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My experience has been totally different. I bought a container of 2% plain that was manufactured in Johnstown and it was thick, creamy and delicious, exactly like the container from Greece that I bought a few weeks ago. It was not grainy or watery. I also bought a container of cherry that was made in Greece, but "distributed by FAGE USA, Johnstown,NY" (it was delicious.) My supermarket also had a cherry that was manufactured in Johnstown, but I didn't try it (yet.) I hope this transition/quality control issue gets resolved. I live near Johnstown and having FAGE move to this area is a great boon to the local economy.

Ilene

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Since it is farmer's market season, I simply don't go to the supermarket much, but I will have to remember to try some next time I do go.

John Sconzo, M.D. aka "docsconz"

"Remember that a very good sardine is always preferable to a not that good lobster."

- Ferran Adria on eGullet 12/16/2004.

Docsconz - Musings on Food and Life

Slow Food Saratoga Region - Co-Founder

Twitter - @docsconz

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Considering that Kesso Foods in Queens makes Greek-style yogurt that is, IMO, better than Fage, I have to believe that it will be possible for the Fage people to work out the kinks in their new American facility.

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Considering that Kesso Foods in Queens makes Greek-style yogurt that is, IMO, better than Fage, I have to believe that it will be possible for the Fage people to work out the kinks in their new American facility.

That's the one I buy, though my local market had the last of the imported (I guess) Fage last week, and I bought it for comparison...I like the Kesso's as much, if not more...but it probably has a fairly limited distribution.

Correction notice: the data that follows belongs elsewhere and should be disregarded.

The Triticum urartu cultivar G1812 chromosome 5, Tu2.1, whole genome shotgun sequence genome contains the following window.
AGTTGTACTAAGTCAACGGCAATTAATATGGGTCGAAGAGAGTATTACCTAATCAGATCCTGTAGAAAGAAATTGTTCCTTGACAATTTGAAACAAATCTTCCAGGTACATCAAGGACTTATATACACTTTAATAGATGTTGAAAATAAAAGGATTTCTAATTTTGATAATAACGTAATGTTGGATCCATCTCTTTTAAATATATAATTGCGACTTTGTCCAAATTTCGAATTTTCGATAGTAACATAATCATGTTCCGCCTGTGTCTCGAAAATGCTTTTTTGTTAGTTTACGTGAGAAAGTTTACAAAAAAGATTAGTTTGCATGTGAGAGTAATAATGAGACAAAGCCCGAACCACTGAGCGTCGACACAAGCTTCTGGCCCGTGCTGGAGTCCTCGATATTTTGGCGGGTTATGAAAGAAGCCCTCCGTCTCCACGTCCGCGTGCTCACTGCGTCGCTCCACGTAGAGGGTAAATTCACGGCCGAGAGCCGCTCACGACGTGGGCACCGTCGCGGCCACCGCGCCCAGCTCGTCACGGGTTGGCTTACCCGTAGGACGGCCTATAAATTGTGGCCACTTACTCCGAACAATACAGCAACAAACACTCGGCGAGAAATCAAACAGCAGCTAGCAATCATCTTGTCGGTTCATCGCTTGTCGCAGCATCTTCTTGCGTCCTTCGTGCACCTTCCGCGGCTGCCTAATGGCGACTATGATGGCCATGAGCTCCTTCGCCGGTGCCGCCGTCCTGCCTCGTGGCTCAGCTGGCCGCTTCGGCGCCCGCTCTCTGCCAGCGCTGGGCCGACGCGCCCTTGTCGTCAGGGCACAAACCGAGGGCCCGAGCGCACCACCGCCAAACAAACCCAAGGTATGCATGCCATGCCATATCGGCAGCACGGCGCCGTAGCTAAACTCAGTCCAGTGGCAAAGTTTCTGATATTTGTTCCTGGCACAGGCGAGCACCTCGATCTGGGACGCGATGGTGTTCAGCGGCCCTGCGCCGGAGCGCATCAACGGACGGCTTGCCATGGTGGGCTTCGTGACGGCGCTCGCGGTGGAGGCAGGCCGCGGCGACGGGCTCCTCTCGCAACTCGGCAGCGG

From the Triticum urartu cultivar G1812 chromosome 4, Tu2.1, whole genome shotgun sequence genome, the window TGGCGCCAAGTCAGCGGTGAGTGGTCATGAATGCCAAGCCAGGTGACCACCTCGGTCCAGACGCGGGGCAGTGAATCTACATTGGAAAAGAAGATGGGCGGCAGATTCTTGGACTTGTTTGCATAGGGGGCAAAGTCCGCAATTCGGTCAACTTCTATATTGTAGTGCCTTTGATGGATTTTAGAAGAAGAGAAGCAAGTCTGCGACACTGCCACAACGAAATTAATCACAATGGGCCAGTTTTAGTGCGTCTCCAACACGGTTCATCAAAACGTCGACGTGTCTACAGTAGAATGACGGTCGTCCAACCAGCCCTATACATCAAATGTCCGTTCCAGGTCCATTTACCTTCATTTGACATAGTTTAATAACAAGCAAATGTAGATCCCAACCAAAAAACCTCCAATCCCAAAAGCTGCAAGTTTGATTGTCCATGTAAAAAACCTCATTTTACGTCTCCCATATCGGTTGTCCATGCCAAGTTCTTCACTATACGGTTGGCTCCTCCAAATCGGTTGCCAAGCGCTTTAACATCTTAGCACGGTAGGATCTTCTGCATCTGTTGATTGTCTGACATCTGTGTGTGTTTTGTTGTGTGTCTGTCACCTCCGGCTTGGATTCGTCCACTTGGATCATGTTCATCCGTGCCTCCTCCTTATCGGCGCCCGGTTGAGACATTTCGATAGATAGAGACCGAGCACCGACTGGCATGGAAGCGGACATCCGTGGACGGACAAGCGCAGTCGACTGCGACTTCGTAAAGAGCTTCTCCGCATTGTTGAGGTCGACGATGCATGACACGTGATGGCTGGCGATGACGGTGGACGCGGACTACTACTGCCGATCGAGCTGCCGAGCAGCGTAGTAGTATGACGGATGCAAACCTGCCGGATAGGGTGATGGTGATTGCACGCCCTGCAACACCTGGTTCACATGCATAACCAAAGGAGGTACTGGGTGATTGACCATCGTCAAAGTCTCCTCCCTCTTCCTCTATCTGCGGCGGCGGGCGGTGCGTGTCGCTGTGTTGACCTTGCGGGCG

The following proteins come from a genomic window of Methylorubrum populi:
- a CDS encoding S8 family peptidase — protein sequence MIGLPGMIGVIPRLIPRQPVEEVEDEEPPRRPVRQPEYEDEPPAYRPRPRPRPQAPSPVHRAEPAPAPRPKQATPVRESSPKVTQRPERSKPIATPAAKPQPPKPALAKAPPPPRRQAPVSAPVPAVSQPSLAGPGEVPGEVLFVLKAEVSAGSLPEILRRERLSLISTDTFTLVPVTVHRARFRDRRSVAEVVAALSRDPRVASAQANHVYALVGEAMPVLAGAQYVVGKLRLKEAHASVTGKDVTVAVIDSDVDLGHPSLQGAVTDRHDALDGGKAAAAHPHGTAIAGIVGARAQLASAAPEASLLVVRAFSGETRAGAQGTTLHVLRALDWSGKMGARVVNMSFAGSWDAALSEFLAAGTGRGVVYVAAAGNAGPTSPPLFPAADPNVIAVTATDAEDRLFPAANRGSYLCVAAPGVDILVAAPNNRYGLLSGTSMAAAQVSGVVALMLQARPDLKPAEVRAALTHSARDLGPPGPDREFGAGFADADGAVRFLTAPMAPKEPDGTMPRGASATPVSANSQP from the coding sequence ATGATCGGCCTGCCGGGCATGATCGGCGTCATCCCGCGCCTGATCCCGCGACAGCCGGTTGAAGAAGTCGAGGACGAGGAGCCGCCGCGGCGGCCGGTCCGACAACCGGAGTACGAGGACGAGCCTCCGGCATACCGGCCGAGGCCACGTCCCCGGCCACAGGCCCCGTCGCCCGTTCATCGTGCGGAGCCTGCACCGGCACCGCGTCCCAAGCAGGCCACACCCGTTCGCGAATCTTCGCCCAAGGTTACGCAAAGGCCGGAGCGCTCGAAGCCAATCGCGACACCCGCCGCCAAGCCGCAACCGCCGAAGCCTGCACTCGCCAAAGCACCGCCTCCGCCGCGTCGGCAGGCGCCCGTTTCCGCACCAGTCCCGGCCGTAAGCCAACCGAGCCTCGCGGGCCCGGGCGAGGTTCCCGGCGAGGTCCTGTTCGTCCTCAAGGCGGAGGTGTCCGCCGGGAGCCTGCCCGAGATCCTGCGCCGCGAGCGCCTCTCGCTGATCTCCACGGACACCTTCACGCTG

Mitch Weinstein aka "weinoo"

Tasty Travails - My Blog

My eGullet FoodBog - A Tale of Two Boroughs

Was it you baby...or just a Brilliant Disguise?

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Kesso definitely has fairly limited distribution. But they're hardly a boutique artisanal producer. I buy mine at Fairway.

My point was just that the example of Kesso proves that it's possible to make a high quality Greek style yogurt on a fairly large scale in the United States. Needless to say, Fage's operation is quite a bit larger than Kesso's. But if Fage is able to do this in Greece, I have to believe they can do it here as well -- and the quality of Kesso suggests that they can.

--

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My experience has been totally different. I bought a container of 2% plain that was manufactured in Johnstown and it was thick, creamy and delicious,..

Same here. Tub of 2% purchased at Trader Joes. I didn't notice the change in manufacturing location until I spotted this thread and checked the label.

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I dunno. I just opened a small tub of the 2% plain Fage earlier this week and it seemed fine to me. Or at least as it always had. Granted, I didn't check the label for it's providence, but it was delicious over sliced farmer's market strawberries drizzled with lavender honey. Maybe the "new" yogurt hasn't hit the shelves in Philly yet? I'll check the label next time I'm at Trader Joe's and see if I'm correct.